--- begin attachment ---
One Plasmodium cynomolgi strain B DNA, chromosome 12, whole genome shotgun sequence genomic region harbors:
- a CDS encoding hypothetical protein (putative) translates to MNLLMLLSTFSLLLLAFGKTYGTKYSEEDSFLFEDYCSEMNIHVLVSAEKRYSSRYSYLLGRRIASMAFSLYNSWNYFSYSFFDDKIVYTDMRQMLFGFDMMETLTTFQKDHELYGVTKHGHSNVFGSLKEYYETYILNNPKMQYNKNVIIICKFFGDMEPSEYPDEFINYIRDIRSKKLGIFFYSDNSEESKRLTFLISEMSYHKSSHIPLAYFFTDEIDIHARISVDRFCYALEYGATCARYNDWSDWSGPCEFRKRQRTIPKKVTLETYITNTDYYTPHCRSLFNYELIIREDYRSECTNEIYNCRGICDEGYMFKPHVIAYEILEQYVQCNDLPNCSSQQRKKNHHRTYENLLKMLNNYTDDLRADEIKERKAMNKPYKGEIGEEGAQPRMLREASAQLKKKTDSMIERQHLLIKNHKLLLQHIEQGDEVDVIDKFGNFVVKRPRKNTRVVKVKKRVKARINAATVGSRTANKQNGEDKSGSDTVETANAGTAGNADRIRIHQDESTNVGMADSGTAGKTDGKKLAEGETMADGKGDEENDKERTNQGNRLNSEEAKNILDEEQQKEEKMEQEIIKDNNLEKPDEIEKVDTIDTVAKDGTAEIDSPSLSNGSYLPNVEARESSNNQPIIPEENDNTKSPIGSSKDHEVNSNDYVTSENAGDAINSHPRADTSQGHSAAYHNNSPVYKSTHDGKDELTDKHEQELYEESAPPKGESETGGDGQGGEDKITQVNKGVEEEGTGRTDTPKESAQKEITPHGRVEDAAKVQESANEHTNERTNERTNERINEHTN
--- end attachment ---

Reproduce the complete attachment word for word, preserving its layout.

One Plasmodium cynomolgi strain B DNA, chromosome 12, whole genome shotgun sequence genomic region harbors:
- a CDS encoding hypothetical protein (putative) translates to MNLLMLLSTFSLLLLAFGKTYGTKYSEEDSFLFEDYCSEMNIHVLVSAEKRYSSRYSYLLGRRIASMAFSLYNSWNYFSYSFFDDKIVYTDMRQMLFGFDMMETLTTFQKDHELYGVTKHGHSNVFGSLKEYYETYILNNPKMQYNKNVIIICKFFGDMEPSEYPDEFINYIRDIRSKKLGIFFYSDNSEESKRLTFLISEMSYHKSSHIPLAYFFTDEIDIHARISVDRFCYALEYGATCARYNDWSDWSGPCEFRKRQRTIPKKVTLETYITNTDYYTPHCRSLFNYELIIREDYRSECTNEIYNCRGICDEGYMFKPHVIAYEILEQYVQCNDLPNCSSQQRKKNHHRTYENLLKMLNNYTDDLRADEIKERKAMNKPYKGEIGEEGAQPRMLREASAQLKKKTDSMIERQHLLIKNHKLLLQHIEQGDEVDVIDKFGNFVVKRPRKNTRVVKVKKRVKARINAATVGSRTANKQNGEDKSGSDTVETANAGTAGNADRIRIHQDESTNVGMADSGTAGKTDGKKLAEGETMADGKGDEENDKERTNQGNRLNSEEAKNILDEEQQKEEKMEQEIIKDNNLEKPDEIEKVDTIDTVAKDGTAEIDSPSLSNGSYLPNVEARESSNNQPIIPEENDNTKSPIGSSKDHEVNSNDYVTSENAGDAINSHPRADTSQGHSAAYHNNSPVYKSTHDGKDELTDKHEQELYEESAPPKGESETGGDGQGGEDKITQVNKGVEEEGTGRTDTPKESAQKEITPHGRVEDAAKVQESANEHTNERTNERTNERINEHTN